NFT fever disrupts the art market

Bored Ape Yacht Club

Definition, Regulations, Taxes; the appearance of Non-functioning token (NFT) – non-fungible tokens, in French – a few years ago, in the field of contemporary art, the regulator is facing new challenges. Indeed, NFTs have developed significantly over the past two years.

NFTs refer to a non-functioning data file that resides on a blockchain – blockchain – intended to guarantee the authenticity of an original work or its reproduction, or even to constitute the original work itself. In fact, it can relate to a unique digital creation or constitute a “tokenized” version of pre-existing creations, regardless of their genre. Their market is currently estimated at several billion euros. In September 2021, according to the report Hiscox in the online art market of 2021, while this market had already reached a plateau for several years, the cards were completely reshuffled by the pandemic, in 2020, which favored another boom in digital. At the end of September, sales of NFT-encoded artworks and collectibles reached approximately $3.5 billion thanks to the technology’s new capabilities for collecting art, both physical and online. The rise of NFTs is made possible by the generalization of cryptocurrency payments. New online platforms will indeed accept these cryptocurrency payments – 38% of them plan to do so within a year, which is a notable increase from last year (15%). More broadly, the report points to a significant increase in the number of online art platforms planning to integrate the technology blockchain in their activity. While they were only 30% in 2020, 41% of these platforms now plan to adopt this new technology.

Record prices

Records keep coming in the auction room. The British auction house Christie’s announced that it had sold more than 150 million dollars worth of digital works in 2021. Last March, the sale of the work took place Every day: the first 5000 days from American graphic designer Beeple, who collected 5,000 digital images of his creation, was awarded $69.3 million; this sale caused an event in the art world and made Beeple the third most expensive living artist after Jeff Koons and David Hockney. In Nov 2021, HumanOne by the same artist sold for $29 million by the auction house.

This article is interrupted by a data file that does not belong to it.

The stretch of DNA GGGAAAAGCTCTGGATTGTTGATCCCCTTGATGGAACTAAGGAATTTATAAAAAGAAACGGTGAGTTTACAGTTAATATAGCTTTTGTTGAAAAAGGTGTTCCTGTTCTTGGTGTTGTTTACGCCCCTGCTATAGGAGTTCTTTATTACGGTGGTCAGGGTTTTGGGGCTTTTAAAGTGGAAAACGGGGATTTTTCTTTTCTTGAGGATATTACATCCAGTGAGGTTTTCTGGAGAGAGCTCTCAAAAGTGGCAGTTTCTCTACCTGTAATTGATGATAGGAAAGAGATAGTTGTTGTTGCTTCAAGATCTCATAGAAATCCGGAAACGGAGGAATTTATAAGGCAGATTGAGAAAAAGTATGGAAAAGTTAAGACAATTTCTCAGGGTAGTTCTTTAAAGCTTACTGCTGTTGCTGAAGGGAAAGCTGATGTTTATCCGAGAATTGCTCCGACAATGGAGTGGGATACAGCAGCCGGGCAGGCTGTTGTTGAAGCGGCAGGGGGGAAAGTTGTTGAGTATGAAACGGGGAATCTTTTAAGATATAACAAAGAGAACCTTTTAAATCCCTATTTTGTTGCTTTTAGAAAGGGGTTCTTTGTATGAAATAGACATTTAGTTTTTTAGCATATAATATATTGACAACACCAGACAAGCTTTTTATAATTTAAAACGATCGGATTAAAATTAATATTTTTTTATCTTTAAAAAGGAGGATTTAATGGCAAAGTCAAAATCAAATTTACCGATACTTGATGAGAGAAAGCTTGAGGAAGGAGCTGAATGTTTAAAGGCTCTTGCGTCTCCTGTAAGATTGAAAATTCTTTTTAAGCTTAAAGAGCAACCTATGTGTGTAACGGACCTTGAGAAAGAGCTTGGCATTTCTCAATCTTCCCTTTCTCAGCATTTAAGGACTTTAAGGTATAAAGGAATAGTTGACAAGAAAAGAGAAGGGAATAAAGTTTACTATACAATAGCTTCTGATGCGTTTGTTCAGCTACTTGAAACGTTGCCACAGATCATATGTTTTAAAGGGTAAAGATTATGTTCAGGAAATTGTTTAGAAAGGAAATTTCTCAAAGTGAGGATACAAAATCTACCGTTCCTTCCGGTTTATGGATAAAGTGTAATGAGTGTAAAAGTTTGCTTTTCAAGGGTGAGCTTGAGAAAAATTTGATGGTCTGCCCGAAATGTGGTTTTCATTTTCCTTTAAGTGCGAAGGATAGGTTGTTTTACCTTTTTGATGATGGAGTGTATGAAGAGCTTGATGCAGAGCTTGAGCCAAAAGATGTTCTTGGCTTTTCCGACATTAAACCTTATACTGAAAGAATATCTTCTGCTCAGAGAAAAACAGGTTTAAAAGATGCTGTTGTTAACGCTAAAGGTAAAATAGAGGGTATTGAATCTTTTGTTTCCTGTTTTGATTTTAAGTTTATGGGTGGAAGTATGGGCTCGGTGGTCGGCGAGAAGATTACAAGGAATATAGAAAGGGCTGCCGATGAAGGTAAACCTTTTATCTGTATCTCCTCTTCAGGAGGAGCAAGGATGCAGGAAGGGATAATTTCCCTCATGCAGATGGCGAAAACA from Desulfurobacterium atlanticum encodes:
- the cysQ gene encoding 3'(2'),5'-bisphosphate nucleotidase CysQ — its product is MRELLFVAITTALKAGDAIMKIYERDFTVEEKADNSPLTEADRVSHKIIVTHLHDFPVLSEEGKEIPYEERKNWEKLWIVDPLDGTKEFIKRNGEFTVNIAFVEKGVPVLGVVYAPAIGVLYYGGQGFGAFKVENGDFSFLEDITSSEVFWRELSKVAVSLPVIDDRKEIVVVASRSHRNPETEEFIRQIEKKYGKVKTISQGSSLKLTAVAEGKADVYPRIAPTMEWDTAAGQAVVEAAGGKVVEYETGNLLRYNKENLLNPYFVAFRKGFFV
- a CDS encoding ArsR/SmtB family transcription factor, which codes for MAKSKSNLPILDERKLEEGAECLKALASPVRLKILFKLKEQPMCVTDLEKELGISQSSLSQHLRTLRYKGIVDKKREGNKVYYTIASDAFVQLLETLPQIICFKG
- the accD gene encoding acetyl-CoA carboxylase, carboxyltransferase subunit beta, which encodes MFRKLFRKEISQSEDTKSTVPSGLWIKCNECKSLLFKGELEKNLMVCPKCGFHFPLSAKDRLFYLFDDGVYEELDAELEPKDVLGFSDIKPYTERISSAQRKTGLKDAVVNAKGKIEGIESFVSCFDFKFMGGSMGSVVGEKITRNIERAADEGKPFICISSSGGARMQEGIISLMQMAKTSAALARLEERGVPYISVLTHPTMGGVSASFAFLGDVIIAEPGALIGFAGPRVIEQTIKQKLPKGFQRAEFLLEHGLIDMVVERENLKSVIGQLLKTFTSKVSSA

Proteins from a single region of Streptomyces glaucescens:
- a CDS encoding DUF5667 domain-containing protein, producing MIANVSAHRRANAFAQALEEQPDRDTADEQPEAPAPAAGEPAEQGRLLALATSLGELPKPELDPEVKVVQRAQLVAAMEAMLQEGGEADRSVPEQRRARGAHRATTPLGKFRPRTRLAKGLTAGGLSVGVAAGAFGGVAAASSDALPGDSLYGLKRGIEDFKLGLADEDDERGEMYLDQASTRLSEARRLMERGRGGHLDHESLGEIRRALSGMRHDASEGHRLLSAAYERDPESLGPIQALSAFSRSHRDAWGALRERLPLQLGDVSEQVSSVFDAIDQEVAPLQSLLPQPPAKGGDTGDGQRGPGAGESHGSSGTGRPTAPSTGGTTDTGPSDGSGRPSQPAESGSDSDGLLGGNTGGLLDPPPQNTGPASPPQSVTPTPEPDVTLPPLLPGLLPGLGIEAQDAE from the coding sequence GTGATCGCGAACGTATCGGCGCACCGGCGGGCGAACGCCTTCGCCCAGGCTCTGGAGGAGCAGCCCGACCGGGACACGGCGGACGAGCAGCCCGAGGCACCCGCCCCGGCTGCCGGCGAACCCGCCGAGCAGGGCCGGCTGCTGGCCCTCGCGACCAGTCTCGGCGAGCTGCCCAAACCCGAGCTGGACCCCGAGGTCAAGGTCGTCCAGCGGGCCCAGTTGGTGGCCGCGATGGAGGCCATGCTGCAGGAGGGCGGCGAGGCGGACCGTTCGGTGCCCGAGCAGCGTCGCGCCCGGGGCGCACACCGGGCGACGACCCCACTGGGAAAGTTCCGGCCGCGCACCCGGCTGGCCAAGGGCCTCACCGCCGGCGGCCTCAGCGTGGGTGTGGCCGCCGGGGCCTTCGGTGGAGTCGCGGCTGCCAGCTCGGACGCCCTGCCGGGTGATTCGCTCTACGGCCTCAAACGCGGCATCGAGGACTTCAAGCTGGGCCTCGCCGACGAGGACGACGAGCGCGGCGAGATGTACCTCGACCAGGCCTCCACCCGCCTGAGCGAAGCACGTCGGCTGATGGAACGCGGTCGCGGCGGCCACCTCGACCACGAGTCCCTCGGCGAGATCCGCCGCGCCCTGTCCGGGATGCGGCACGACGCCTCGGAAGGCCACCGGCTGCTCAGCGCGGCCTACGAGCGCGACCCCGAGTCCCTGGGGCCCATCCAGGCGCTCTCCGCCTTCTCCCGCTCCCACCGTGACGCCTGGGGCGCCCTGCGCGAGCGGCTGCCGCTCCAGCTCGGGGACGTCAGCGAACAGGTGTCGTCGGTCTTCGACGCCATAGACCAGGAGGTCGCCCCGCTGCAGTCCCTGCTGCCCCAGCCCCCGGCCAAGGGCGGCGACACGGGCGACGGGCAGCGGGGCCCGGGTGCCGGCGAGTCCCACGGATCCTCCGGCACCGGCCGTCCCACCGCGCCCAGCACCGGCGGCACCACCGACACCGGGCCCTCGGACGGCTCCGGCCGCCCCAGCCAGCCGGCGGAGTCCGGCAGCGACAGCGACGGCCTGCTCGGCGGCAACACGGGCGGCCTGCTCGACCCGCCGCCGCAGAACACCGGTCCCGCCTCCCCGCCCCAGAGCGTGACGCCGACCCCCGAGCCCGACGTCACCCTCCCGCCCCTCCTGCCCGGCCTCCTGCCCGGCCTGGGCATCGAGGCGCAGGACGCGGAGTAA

Actors in contemporary art pick up the pace

Many recognized cultural players – artists, auction houses, intermediary platforms and even museums – are entering the NFT market. For example, the Hermitage Museum in Saint Petersburg, in the form of NFT, offers the Madonna Litta by Leonardo da Vinci, the lilac by Vincent van Gogh or even the garden corner in Montgeron by Claude Monet. For its part, the British Museum has also started marketing digital reproductions of physical works from their collection, in the form of NFTs. Last December, during the edition of the contemporary art fair Art Basel in Miami, NTF exhibitions and sales took place. A first ! Well-known artists such as Damien Hirst are also very interested in the phenomenon. Indeed, last July the British artist was put up for sale the currencya series of 10,000 from him spot paintings in the form of NFTs.

A contrasting market

However, the NFT market is not limited to contemporary works of art; he only represents a minority of it. Indeed, the bulk of this market consists of simple digital thumbnails, usually created using software. One of the best known are the series of Bored Ape Yacht Cluband Mutant Ape Yacht Club. This is how the 10,000 pieces in the series at the beginning of 2021 Bored Ape Yacht Club exceeded one billion dollars in sales. Many celebrities, including very famous rappers such as Eminem, have acquired these images of monkeys. The famous rapper actually has the NFT . acquired Bored Monkey #9055 for the modest sum of $462,000. The 10,000 . series CryptoPunks, pixelated faces in the style of old game consoles, also broke records. Last March, the thumbnail Punk #3100 4,200 Ethereum was acquired, which is equivalent to $7.6 million. This mix of genres, which mixes contemporary art and speculative digital objects, does not help to understand the market and underlines the difficulty of precisely defining the NFT phenomenon; landmarks in the field of artworks have faded.